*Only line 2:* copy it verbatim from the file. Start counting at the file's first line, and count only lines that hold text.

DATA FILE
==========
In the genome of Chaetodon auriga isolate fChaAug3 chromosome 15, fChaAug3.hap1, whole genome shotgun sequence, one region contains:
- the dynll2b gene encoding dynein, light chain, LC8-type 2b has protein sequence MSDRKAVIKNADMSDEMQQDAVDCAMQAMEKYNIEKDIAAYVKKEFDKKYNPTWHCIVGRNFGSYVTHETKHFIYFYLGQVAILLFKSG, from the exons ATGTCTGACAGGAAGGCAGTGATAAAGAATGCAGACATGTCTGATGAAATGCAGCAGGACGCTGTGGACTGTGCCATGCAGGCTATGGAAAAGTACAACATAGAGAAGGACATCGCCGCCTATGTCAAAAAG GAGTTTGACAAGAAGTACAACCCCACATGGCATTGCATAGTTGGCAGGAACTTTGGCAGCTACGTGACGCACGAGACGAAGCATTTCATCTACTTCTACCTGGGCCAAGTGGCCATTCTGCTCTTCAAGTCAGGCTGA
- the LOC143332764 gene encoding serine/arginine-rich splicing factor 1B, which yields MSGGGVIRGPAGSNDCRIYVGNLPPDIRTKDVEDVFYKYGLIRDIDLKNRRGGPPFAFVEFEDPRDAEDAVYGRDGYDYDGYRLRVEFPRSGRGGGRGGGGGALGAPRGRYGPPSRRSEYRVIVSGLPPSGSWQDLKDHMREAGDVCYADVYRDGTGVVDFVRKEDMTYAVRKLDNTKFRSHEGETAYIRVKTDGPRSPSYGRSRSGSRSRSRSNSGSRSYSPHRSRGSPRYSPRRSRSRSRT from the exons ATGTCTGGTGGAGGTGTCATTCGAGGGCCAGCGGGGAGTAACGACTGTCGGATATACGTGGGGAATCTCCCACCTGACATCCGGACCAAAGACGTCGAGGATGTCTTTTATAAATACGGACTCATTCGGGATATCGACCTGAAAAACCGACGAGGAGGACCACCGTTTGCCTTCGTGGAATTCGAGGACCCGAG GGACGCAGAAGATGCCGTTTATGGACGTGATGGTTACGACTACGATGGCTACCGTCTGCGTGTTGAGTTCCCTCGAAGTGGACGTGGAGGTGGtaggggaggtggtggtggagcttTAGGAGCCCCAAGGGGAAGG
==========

- the dynll2b gene encoding dynein, light chain, LC8-type 2b has protein sequence MSDRKAVIKNADMSDEMQQDAVDCAMQAMEKYNIEKDIAAYVKKEFDKKYNPTWHCIVGRNFGSYVTHETKHFIYFYLGQVAILLFKSG, from the exons ATGTCTGACAGGAAGGCAGTGATAAAGAATGCAGACATGTCTGATGAAATGCAGCAGGACGCTGTGGACTGTGCCATGCAGGCTATGGAAAAGTACAACATAGAGAAGGACATCGCCGCCTATGTCAAAAAG GAGTTTGACAAGAAGTACAACCCCACATGGCATTGCATAGTTGGCAGGAACTTTGGCAGCTACGTGACGCACGAGACGAAGCATTTCATCTACTTCTACCTGGGCCAAGTGGCCATTCTGCTCTTCAAGTCAGGCTGA